Guidance to be read in conjunction with the Public Contracts Regulations, 2015 (PCR'15) is being issued thick and fast. We reported the new requirements for advertising below threshold contracts on Contracts Finder in the last edition of Procurement Pulse. In this edition we look at guidance which has been published by the Crown Commercial Service in the interim. We also look at an interesting case on conflict of interest - an area in relation to which guidance is anticipated, but not yet published. Further areas in which guidance is expected include e-procurement solutions (regulation 22), procedures for applying lotting requirements (regulation 46), and model contract clauses to provide for any termination on procurement breach (regulation 73). We will keep you up to speed with the new guidance in future issues of the Pulse.
Technical experts from the University of Kaunas drew up tender documents, and evaluated returned tenders for the procurement of a public warning system. The successful tenderer also used University of Kaunas experts to assist in putting together its bid. eVigilo challenged on the basis that the letting authority had not taken steps to avoid a conflict of interest. The court stated - "A conflict of interest entails the risk that the contracting authority may choose to be guided by considerations unrelated to the contract in question, and that on account of that fact alone preference may be given to a tenderer." On the basis that contracting authorities must take an "active role" in applying the EU Treaty obligations of transparency and equal treatment - "it follows that the contracting authority is …required to determine whether any conflicts of interest exist and to take appropriate measures to detect and prevent conflicts of interest. It would be incompatible with that active role for the applicant to bear the burden of proving … that the experts appointed by the contracting authority were in fact biased."
The court found that, if a contracting authority cannot prove that it has taken measures to detect and mitigate a conflict of interest, then an evaluation process might be unlawful, solely on the ground that a tenderer also had significant connections with experts appointed by the contracting authority to evaluate tenders.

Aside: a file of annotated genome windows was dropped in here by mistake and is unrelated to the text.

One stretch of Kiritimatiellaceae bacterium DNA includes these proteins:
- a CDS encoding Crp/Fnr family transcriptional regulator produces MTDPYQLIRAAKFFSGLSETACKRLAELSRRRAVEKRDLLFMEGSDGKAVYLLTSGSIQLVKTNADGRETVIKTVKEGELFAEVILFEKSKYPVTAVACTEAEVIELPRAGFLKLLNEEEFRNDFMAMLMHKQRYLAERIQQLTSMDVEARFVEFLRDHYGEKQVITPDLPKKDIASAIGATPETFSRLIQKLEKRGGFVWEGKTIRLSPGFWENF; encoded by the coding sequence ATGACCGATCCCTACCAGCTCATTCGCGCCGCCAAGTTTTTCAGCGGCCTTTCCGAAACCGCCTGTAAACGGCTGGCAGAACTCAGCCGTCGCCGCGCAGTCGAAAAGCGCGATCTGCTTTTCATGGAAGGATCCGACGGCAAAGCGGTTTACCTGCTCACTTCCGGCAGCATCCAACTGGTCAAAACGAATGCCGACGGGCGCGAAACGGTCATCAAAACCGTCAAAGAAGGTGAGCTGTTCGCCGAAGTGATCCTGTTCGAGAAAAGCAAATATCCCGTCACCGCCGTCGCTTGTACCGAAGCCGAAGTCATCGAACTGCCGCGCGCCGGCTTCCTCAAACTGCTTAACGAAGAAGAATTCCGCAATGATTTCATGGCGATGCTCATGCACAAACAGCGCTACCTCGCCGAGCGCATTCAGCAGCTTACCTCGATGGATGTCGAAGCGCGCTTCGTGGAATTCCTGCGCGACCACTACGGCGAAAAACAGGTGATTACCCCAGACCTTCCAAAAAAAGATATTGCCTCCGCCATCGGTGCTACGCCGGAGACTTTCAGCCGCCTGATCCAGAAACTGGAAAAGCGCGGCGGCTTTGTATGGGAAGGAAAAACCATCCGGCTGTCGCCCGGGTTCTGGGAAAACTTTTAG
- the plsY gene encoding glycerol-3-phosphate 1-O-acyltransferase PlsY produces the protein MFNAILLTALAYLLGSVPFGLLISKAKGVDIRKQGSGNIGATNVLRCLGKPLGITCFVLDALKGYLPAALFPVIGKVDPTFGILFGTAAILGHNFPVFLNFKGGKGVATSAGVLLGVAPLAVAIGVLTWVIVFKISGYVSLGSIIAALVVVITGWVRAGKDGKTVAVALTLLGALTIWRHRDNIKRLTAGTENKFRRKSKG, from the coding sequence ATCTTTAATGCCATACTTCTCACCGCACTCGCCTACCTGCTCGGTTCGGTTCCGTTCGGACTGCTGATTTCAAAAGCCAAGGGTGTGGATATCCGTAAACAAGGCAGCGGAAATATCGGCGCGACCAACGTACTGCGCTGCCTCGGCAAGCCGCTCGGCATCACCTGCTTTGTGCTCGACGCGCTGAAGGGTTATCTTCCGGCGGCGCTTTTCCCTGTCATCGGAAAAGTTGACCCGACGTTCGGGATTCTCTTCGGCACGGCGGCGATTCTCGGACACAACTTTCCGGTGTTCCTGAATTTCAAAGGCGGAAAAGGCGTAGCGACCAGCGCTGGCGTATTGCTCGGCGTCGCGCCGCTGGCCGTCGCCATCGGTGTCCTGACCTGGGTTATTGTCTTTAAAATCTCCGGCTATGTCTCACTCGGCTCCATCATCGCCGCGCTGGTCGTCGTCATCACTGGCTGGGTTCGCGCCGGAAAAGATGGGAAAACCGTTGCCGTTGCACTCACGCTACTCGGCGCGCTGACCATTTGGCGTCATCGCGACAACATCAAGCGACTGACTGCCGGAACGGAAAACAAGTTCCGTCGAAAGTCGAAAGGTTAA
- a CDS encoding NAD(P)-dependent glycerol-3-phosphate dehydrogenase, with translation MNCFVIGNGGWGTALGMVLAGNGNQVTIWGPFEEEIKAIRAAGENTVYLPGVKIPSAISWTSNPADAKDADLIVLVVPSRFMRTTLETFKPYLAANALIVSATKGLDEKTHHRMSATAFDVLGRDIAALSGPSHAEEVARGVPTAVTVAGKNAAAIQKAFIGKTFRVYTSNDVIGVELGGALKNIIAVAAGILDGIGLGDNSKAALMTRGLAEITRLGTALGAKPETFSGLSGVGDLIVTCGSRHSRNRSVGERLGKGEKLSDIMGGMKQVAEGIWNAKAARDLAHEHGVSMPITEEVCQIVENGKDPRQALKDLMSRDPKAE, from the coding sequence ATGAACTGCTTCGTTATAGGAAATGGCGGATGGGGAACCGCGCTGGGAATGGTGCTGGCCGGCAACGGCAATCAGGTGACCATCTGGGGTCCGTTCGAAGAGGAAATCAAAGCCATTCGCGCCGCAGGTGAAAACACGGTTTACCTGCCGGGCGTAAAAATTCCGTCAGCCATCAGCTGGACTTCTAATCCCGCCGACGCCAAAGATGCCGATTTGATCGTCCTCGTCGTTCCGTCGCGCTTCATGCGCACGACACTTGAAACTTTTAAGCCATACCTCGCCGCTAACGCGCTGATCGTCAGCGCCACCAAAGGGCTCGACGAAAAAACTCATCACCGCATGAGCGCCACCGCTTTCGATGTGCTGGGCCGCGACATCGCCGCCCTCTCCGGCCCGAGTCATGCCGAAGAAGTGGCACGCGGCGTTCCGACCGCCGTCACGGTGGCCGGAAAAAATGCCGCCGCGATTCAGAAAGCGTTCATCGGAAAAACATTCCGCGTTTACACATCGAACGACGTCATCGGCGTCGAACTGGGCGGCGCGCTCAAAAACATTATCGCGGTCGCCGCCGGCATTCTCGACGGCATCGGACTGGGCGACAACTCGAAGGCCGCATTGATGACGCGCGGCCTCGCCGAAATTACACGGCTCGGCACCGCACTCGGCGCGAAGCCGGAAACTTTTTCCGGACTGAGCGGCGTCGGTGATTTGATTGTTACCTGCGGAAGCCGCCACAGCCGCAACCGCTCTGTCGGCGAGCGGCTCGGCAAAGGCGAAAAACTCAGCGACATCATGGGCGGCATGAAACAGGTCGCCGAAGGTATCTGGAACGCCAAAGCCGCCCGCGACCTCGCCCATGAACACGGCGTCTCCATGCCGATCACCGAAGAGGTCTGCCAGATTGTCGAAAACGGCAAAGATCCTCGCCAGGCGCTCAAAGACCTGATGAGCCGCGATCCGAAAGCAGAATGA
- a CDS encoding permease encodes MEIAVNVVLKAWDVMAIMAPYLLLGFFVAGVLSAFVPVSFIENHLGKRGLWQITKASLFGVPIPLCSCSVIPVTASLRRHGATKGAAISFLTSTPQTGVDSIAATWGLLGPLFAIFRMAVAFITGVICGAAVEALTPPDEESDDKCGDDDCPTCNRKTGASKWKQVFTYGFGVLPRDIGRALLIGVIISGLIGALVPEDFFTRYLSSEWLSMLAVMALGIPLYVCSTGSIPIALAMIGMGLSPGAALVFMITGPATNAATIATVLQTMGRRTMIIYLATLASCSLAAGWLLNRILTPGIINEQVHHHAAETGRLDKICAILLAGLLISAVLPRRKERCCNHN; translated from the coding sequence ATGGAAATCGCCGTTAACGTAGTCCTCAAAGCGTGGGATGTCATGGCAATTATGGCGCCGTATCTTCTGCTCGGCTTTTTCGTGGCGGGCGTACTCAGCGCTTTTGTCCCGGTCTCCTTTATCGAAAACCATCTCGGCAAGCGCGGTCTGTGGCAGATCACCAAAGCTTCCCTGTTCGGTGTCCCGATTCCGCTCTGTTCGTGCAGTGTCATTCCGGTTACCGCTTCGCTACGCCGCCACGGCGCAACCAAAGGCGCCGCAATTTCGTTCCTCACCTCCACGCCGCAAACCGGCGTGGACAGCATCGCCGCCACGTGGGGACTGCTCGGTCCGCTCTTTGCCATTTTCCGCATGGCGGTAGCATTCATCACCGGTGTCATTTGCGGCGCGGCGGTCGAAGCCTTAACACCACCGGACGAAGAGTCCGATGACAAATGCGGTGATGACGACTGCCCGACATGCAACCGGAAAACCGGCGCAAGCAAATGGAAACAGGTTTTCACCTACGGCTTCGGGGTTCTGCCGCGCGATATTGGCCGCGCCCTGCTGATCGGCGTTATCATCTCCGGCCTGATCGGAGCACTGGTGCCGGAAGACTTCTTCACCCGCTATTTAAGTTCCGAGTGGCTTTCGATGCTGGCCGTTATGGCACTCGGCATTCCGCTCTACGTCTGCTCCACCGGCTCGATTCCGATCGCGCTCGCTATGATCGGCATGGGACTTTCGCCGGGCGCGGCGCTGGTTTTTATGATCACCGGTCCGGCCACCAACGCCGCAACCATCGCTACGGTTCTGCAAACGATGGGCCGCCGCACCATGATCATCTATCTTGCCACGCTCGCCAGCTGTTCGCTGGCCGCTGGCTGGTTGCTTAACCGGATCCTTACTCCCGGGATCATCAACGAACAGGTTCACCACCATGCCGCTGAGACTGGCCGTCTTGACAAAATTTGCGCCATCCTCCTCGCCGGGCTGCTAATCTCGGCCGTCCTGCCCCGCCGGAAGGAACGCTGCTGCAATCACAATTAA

PCR '15 regulation 24 requires contracting authorities to "take appropriate measures to effectively prevent, identify and remedy conflicts of interest arising in the conduct of procurement procedures". The February 2015 brief guide to PCR '15 - see below - advocates authority staff signing declarations that they have no outside interests with bidders, as one approach to detecting potential conflicts. We would also advocate the practice of providing instruction to tenderers in the ITT on "ethical walls" - where one organisation is involved both in submitting a bid to the Authority, and also providing other services to the Authority.
This document is part of the Crown Commercial Service training package on the new EU directives. An e-learning package will be available shortly. It is useful for those who need to get up to speed on the new rules quickly. For defence-related procurements, the guide includes two useful flowcharts to assist with determining whether the Defence and Security Public Contracts Regulations, 2011 or PCR '15 apply.
LTR applies to contracts for services considered unlikely to have cross-border interest, and which have a value in excess of 750,000 Euro. The relevant ser vices are listed in schedule 3 to PCR '15. Apart from formal rules to advertise such contracts in the Official Journal and publish a contract award notice, contracting authorities can (subject to the EU Treaty principles of transparency and equal treatment) structure their procurement procedure as they please. The guidance gives useful examples of how the EU Treaty principles might apply in practice:
- Clear rules for the procedure must be set out in the procurement documents, and properly adhered to.
- Time limits imposed on tenderers must be reasonable and proportionate to the size and complexity of the contract.
- Award criteria, sub-criteria and weightings must be clearly specified.
- The mandatory rules for exclusion of bidders do not apply by law to the LTR, but should be applied as a matter of sensible business practice - the same applies to PCR '15 selection criteria.
- Part 4 of PCR '15, which promotes SME involvement in procurement processes (eg advertising on Contracts Finder and avoiding unnecessarily burdensome pre-qualification processes) apply to LTR procurements.
- As a matter of good practice, a standstill period should be provided for after contract award. Further guidance will be issued on standstill and remedies.